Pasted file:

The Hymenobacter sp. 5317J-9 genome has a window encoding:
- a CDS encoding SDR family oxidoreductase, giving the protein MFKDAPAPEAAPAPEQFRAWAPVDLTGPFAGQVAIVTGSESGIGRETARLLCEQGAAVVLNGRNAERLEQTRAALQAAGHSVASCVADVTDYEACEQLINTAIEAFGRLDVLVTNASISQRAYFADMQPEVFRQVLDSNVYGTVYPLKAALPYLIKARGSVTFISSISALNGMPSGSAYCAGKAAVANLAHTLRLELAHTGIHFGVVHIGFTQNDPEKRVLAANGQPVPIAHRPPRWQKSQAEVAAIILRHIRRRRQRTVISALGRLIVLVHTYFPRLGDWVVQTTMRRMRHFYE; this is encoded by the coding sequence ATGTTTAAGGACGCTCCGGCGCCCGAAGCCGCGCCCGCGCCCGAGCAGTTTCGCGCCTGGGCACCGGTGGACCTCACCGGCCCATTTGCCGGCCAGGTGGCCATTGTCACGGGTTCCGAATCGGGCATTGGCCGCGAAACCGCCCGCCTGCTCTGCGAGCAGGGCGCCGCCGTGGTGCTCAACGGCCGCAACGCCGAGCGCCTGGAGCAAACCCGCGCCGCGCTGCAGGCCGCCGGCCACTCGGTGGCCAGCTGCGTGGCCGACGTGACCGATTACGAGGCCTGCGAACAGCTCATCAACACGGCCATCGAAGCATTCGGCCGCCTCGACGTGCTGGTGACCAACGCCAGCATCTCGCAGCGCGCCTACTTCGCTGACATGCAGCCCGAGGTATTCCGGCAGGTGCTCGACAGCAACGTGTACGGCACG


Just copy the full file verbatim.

The Hymenobacter sp. 5317J-9 genome has a window encoding:
- a CDS encoding SDR family oxidoreductase, giving the protein MFKDAPAPEAAPAPEQFRAWAPVDLTGPFAGQVAIVTGSESGIGRETARLLCEQGAAVVLNGRNAERLEQTRAALQAAGHSVASCVADVTDYEACEQLINTAIEAFGRLDVLVTNASISQRAYFADMQPEVFRQVLDSNVYGTVYPLKAALPYLIKARGSVTFISSISALNGMPSGSAYCAGKAAVANLAHTLRLELAHTGIHFGVVHIGFTQNDPEKRVLAANGQPVPIAHRPPRWQKSQAEVAAIILRHIRRRRQRTVISALGRLIVLVHTYFPRLGDWVVQTTMRRMRHFYE; this is encoded by the coding sequence ATGTTTAAGGACGCTCCGGCGCCCGAAGCCGCGCCCGCGCCCGAGCAGTTTCGCGCCTGGGCACCGGTGGACCTCACCGGCCCATTTGCCGGCCAGGTGGCCATTGTCACGGGTTCCGAATCGGGCATTGGCCGCGAAACCGCCCGCCTGCTCTGCGAGCAGGGCGCCGCCGTGGTGCTCAACGGCCGCAACGCCGAGCGCCTGGAGCAAACCCGCGCCGCGCTGCAGGCCGCCGGCCACTCGGTGGCCAGCTGCGTGGCCGACGTGACCGATTACGAGGCCTGCGAACAGCTCATCAACACGGCCATCGAAGCATTCGGCCGCCTCGACGTGCTGGTGACCAACGCCAGCATCTCGCAGCGCGCCTACTTCGCTGACATGCAGCCCGAGGTATTCCGGCAGGTGCTCGACAGCAACGTGTACGGCACG